The Joshua Tree Trash House: From Garbage to Treasure

The Joshua Tree Trash House: From Garbage to Treasure

Mr. Polumbo, who is a sculptor with a day job as a high-end contractor in New York City, is part of the latest wave of artists for whom Joshua Tree’s cinematic bleakness and fringe Americana are aesthetic attractions. “I like stuff that has a patina, and that you can drive a hand-truck into,” said Randy Polumbo, who owns the Trash House, which also has a bathroom ceiling made from ammunition cases and a loft railing made of rusty mattress frames. Split by the Twentynine Palms Highway, the town’s landscape, with large boulders set off by the unusual shapes of the Joshua Tree, features an unusual local tradition of vernacular architecture of mid-century stone-and-wood shacks. These little shacks later were expanded in the 1970s by hippies and survivalists, who created add-ons, such as rooms made from half a geodesic dome or a Quonset hut.

Mr. Polumbo bought this property in 2007, 2 1/2 acres and a tiny rock cabin, for $120,000. The shack initially had been hand-built as a weekend place by “a crazy-in-love couple” named Bob and Lu Ferry, Mr. Polumbo said. Pennies embedded in the mortar recorded their progress from 1938 to 1942. The house is an early example of a “jackrabbit homestead,” the name for a hand-built or prefabricated cabins that were built on five-acre plots sold by the government for a nominal fee between 1938 and the 1960s, as a result of the Small Tract Act of 1938. In addition to the Trash House, Polumbo’s property includes “The Garden and Grotto of Manifest Destiny,” an artistic installation piece he created that features glowing festoons of Easter-egg-colored rubber sex toys set inside a 1980s-era military vehicle. If you don’t get too close, its “blossoms” look like a fantastic Martian garden. The “Grotto” has been a hard-working art piece: it traveled to the Burning Man festival in August and to Art Basel Miami Beach in December. Now it’s powering Mr. Polumbo’s house through an extension cord.

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The Joshua Tree Trash House: From Garbage to Treasure

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Photo of the Day: Pretty Nervous Waiting for My Taco

Photo of the Day: Pretty Nervous Waiting for My Taco

Photography by: Joseph O. Holmes, NYC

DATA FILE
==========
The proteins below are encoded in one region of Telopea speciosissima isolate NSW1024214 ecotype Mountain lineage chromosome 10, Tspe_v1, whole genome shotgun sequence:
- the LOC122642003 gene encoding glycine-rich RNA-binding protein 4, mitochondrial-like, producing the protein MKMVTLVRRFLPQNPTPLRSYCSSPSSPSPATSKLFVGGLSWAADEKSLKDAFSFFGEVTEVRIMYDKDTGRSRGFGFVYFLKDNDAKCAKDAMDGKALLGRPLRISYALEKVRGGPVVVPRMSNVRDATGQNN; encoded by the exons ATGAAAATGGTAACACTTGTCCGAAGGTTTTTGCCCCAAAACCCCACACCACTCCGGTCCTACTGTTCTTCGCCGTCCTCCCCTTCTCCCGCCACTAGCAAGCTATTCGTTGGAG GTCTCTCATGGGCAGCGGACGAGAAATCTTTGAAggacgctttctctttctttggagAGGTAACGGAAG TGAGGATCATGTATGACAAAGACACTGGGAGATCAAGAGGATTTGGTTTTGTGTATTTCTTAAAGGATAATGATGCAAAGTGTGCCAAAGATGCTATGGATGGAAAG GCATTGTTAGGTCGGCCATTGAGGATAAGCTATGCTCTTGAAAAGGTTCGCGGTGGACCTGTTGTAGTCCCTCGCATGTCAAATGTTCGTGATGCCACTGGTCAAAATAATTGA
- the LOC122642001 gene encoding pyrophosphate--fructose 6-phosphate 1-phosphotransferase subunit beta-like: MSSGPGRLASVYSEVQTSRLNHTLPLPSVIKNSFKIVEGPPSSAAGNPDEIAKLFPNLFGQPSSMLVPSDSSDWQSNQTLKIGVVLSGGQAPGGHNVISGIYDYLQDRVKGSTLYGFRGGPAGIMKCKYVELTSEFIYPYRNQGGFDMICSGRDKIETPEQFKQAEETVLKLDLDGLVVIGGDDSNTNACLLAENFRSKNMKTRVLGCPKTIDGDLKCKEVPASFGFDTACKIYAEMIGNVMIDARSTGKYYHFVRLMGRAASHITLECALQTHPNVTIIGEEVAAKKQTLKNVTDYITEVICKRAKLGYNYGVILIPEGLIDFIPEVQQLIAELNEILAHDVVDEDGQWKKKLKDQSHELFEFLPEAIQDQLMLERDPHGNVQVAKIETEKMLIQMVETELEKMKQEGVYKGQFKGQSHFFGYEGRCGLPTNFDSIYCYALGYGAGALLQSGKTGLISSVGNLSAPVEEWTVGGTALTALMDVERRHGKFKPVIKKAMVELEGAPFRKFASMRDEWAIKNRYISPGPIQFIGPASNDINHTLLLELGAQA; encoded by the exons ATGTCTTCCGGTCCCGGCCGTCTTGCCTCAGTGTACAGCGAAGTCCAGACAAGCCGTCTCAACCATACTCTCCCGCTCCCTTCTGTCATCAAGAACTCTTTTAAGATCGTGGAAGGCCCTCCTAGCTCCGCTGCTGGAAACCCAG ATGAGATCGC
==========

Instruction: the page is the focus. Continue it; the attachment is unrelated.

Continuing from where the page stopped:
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Photo of the Day: Two Lovers

Photo of the Day: Two Lover

Photography by: Zineb Sedira

Two old lovers
like ships beached
near the sea of love

in a cove off a bay
no storm can reach
lean into each other

not longing for passions past
or listening for a poet’s speech
just leaning, listing each to each.

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An Astonishing Sea Rescue in Incredible Shrinking Sydney

An Astonishing Sea Rescue in Incredible Shrinking Sydney

Keith Loutit, a photographer based in Sydney (AU), is interested in “the little things in life” and his remarkable short films make Sydney look like a model city. Bathtub IV depicts a rescue operation carried out by the Westpac Rescue Helicopter Service in Sydney. Loutit shot the short film using some amazing tilt-shift time-lapse photography. His tilt-shift photography narrows the depth of field, making Sydney look like a miniature city. The “model city” effect combines selective focus, the angle of light, and speed of playback to trick the viewer into thinking they’re looking at footage of a scale model. Elevation is also an important factor. By positioning the camera above the subject, the viewer looks down upon the scene, which dramatically enhances the effect.

Loutit’s work plays with focus, vantage, perspective and the viewer’s perceptions of reality. In doing so, he challenges his audience not to take their environment for granted. His short films detach the viewers from the real world, helping them once again to remember and recognize the old world charm of their surroundings.

An Astonishing Sea Rescue in Incredible Shrinking Sydney

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Photo of the Day: Everything Has a Dark Side

Photo of the Day: Everything Has a Dark Side

Photography by: Joseph O. Holmes, NYC

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Hot Dog: A Tail of Sadly Broken Dreams

Hot Dog: A Tail of Sadly Broken Dreams

Hot Dog is an animated short film by Bill Plympton, the third animation about Plympton’s little Dog. Hot Dog follows Plympton’s 2005 Oscar Nominee Guard Dog and its sequel, Guide Dog. Hot Dog played at the 2008 Strasbourg International Film Festival and at the 2009 Sundance Film Festival. It was an Oscar Nomination commended animated short film in 2009.

In this film, the Dog decides to join the fire department. The enthusiastic pup will do absolutely anything to become the fire station’s resident pooch. However, at first the Dog moves with a bounding enthusiasm that isn’t shared by his fellow fire officers. As the inevitable disaster builds, tension is increased by the Dog getting a brief moment of glory as the fire department’s new best friend, but then something more interesting grabs the attention of the fire officers and poor little Dog is left to cope all alone. The Dog is stretched to beyond his reach as he resorts to lapping up water from the gutter to put out the outbreak of another smaller fire, but then gasoline leaks into the puddle. Soon afterwards, the little Dog’s hopes are sadly crushed.

Hot Dog: A Tail of Sadly Broken Dreams

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Photo of the Day: A Lonely Light Misplaced in a World of Squares

Photo of the Day: A Lonely Light Misplaced in a World of Squares

Photography by: Joseph O. Holmes, NYC

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